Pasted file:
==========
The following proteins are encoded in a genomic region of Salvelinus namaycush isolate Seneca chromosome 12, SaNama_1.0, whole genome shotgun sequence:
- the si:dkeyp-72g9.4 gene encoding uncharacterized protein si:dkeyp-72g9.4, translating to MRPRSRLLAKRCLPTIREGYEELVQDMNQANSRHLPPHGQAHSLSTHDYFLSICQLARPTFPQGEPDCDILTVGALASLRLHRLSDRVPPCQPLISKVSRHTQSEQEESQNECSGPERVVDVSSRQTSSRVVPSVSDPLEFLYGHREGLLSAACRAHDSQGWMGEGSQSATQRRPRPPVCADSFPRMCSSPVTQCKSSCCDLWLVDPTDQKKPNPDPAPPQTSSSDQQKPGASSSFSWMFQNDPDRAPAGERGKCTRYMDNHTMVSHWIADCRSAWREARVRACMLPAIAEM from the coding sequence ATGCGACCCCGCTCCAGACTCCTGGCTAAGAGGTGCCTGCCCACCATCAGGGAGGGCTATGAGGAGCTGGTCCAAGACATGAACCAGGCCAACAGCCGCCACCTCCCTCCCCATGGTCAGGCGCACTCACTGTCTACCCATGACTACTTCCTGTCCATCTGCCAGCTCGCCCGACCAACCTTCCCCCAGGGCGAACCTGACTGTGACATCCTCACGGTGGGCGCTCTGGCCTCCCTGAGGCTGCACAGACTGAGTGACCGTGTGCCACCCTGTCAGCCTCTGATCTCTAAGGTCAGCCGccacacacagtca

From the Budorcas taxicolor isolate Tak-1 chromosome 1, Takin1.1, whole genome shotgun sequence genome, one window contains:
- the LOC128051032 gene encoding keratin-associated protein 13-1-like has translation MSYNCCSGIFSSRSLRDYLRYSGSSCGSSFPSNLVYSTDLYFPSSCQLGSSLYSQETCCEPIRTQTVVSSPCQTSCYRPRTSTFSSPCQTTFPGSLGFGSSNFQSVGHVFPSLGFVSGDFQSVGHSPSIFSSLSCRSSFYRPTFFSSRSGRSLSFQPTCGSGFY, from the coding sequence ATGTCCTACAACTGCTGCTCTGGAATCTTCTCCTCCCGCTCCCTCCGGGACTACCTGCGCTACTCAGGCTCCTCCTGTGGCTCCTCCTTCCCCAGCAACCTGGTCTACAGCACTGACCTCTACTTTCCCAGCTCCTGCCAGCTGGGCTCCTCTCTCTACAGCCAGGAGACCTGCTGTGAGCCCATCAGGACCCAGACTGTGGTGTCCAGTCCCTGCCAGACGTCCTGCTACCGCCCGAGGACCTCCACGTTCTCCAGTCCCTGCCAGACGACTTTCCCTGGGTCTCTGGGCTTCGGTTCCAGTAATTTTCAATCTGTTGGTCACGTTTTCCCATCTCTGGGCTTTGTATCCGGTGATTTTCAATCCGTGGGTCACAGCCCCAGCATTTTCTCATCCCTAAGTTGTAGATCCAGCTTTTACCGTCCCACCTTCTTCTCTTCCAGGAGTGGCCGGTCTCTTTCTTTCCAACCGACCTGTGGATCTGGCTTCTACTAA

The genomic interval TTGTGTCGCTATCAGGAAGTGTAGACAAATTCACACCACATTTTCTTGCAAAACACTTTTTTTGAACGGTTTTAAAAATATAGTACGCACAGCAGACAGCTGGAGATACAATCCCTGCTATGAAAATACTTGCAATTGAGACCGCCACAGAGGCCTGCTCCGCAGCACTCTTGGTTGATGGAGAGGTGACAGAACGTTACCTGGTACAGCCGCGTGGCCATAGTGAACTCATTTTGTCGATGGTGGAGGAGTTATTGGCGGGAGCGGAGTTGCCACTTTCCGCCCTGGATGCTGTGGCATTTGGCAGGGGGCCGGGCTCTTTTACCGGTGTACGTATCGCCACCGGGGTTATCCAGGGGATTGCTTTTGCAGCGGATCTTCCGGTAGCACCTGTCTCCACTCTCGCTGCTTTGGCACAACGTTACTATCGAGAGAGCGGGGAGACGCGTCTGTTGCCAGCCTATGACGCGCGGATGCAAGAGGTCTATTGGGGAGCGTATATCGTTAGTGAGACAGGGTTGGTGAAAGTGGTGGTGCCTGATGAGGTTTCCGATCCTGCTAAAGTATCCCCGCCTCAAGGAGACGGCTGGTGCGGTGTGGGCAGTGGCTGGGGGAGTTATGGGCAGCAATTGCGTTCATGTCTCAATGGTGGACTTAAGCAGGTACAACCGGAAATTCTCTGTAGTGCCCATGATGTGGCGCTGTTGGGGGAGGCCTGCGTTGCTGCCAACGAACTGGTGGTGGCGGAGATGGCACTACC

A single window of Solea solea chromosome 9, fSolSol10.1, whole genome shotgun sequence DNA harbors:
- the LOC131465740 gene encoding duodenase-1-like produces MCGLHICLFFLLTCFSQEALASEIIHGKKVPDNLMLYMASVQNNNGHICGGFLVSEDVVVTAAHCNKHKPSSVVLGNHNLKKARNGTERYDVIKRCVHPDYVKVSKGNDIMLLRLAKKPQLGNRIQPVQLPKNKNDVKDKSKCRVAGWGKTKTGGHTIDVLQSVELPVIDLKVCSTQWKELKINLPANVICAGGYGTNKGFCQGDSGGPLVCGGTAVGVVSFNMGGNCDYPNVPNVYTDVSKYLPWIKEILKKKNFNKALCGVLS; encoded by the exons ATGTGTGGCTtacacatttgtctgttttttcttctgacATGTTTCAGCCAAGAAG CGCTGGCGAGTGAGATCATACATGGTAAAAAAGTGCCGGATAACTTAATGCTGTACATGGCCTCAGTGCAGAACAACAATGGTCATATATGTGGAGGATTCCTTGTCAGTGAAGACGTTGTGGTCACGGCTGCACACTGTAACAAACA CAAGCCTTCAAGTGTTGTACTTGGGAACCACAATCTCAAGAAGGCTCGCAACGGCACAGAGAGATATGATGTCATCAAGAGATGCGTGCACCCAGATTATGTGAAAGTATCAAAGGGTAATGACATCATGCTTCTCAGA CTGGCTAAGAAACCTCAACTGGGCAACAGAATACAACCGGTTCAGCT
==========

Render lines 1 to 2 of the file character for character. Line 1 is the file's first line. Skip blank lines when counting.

The following proteins are encoded in a genomic region of Salvelinus namaycush isolate Seneca chromosome 12, SaNama_1.0, whole genome shotgun sequence:
- the si:dkeyp-72g9.4 gene encoding uncharacterized protein si:dkeyp-72g9.4, translating to MRPRSRLLAKRCLPTIREGYEELVQDMNQANSRHLPPHGQAHSLSTHDYFLSICQLARPTFPQGEPDCDILTVGALASLRLHRLSDRVPPCQPLISKVSRHTQSEQEESQNECSGPERVVDVSSRQTSSRVVPSVSDPLEFLYGHREGLLSAACRAHDSQGWMGEGSQSATQRRPRPPVCADSFPRMCSSPVTQCKSSCCDLWLVDPTDQKKPNPDPAPPQTSSSDQQKPGASSSFSWMFQNDPDRAPAGERGKCTRYMDNHTMVSHWIADCRSAWREARVRACMLPAIAEM from the coding sequence ATGCGACCCCGCTCCAGACTCCTGGCTAAGAGGTGCCTGCCCACCATCAGGGAGGGCTATGAGGAGCTGGTCCAAGACATGAACCAGGCCAACAGCCGCCACCTCCCTCCCCATGGTCAGGCGCACTCACTGTCTACCCATGACTACTTCCTGTCCATCTGCCAGCTCGCCCGACCAACCTTCCCCCAGGGCGAACCTGACTGTGACATCCTCACGGTGGGCGCTCTGGCCTCCCTGAGGCTGCACAGACTGAGTGACCGTGTGCCACCCTGTCAGCCTCTGATCTCTAAGGTCAGCCGccacacacagtca